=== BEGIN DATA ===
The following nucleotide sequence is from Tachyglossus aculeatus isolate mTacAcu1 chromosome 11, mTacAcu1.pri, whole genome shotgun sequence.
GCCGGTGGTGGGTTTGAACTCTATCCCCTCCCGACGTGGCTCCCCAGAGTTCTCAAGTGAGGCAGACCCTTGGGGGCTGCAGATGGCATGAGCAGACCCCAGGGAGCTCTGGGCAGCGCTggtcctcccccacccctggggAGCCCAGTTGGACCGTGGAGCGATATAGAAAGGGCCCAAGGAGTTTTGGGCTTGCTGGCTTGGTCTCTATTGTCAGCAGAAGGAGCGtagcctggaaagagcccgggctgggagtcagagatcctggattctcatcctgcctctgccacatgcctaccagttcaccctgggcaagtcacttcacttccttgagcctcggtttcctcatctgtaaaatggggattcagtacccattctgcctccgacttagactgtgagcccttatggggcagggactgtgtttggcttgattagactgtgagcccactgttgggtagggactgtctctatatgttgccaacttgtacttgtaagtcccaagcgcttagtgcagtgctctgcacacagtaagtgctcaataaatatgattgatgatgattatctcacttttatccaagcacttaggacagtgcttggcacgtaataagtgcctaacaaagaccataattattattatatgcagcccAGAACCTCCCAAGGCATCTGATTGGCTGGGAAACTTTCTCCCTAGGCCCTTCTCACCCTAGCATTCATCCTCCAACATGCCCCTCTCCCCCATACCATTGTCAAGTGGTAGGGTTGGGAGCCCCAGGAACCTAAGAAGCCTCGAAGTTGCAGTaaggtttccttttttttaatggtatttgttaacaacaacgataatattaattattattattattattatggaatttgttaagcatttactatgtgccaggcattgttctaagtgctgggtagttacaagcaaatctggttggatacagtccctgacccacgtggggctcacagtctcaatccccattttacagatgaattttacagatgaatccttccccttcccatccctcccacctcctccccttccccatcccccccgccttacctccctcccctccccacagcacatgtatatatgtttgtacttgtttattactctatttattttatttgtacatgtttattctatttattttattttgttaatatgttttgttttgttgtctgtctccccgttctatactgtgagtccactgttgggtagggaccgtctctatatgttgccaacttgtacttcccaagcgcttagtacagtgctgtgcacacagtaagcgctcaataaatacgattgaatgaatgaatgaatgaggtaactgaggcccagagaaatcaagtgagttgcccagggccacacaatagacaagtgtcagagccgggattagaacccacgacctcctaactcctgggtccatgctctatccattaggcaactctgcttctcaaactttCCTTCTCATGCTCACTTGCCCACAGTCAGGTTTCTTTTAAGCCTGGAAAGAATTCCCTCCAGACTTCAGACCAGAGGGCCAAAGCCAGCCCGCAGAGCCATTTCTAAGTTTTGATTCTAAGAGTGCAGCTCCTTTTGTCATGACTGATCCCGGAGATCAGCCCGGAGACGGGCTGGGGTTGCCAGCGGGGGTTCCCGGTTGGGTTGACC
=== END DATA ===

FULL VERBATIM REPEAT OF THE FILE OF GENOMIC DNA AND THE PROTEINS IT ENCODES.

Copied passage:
The following nucleotide sequence is from Tachyglossus aculeatus isolate mTacAcu1 chromosome 11, mTacAcu1.pri, whole genome shotgun sequence.
GCCGGTGGTGGGTTTGAACTCTATCCCCTCCCGACGTGGCTCCCCAGAGTTCTCAAGTGAGGCAGACCCTTGGGGGCTGCAGATGGCATGAGCAGACCCCAGGGAGCTCTGGGCAGCGCTggtcctcccccacccctggggAGCCCAGTTGGACCGTGGAGCGATATAGAAAGGGCCCAAGGAGTTTTGGGCTTGCTGGCTTGGTCTCTATTGTCAGCAGAAGGAGCGtagcctggaaagagcccgggctgggagtcagagatcctggattctcatcctgcctctgccacatgcctaccagttcaccctgggcaagtcacttcacttccttgagcctcggtttcctcatctgtaaaatggggattcagtacccattctgcctccgacttagactgtgagcccttatggggcagggactgtgtttggcttgattagactgtgagcccactgttgggtagggactgtctctatatgttgccaacttgtacttgtaagtcccaagcgcttagtgcagtgctctgcacacagtaagtgctcaataaatatgattgatgatgattatctcacttttatccaagcacttaggacagtgcttggcacgtaataagtgcctaacaaagaccataattattattatatgcagcccAGAACCTCCCAAGGCATCTGATTGGCTGGGAAACTTTCTCCCTAGGCCCTTCTCACCCTAGCATTCATCCTCCAACATGCCCCTCTCCCCCATACCATTGTCAAGTGGTAGGGTTGGGAGCCCCAGGAACCTAAGAAGCCTCGAAGTTGCAGTaaggtttccttttttttaatggtatttgttaacaacaacgataatattaattattattattattattatggaatttgttaagcatttactatgtgccaggcattgttctaagtgctgggtagttacaagcaaatctggttggatacagtccctgacccacgtggggctcacagtctcaatccccattttacagatgaattttacagatgaatccttccccttcccatccctcccacctcctccccttccccatcccccccgccttacctccctcccctccccacagcacatgtatatatgtttgtacttgtttattactctatttattttatttgtacatgtttattctatttattttattttgttaatatgttttgttttgttgtctgtctccccgttctatactgtgagtccactgttgggtagggaccgtctctatatgttgccaacttgtacttcccaagcgcttagtacagtgctgtgcacacagtaagcgctcaataaatacgattgaatgaatgaatgaatgaggtaactgaggcccagagaaatcaagtgagttgcccagggccacacaatagacaagtgtcagagccgggattagaacccacgacctcctaactcctgggtccatgctctatccattaggcaactctgcttctcaaactttCCTTCTCATGCTCACTTGCCCACAGTCAGGTTTCTTTTAAGCCTGGAAAGAATTCCCTCCAGACTTCAGACCAGAGGGCCAAAGCCAGCCCGCAGAGCCATTTCTAAGTTTTGATTCTAAGAGTGCAGCTCCTTTTGTCATGACTGATCCCGGAGATCAGCCCGGAGACGGGCTGGGGTTGCCAGCGGGGGTTCCCGGTTGGGTTGACC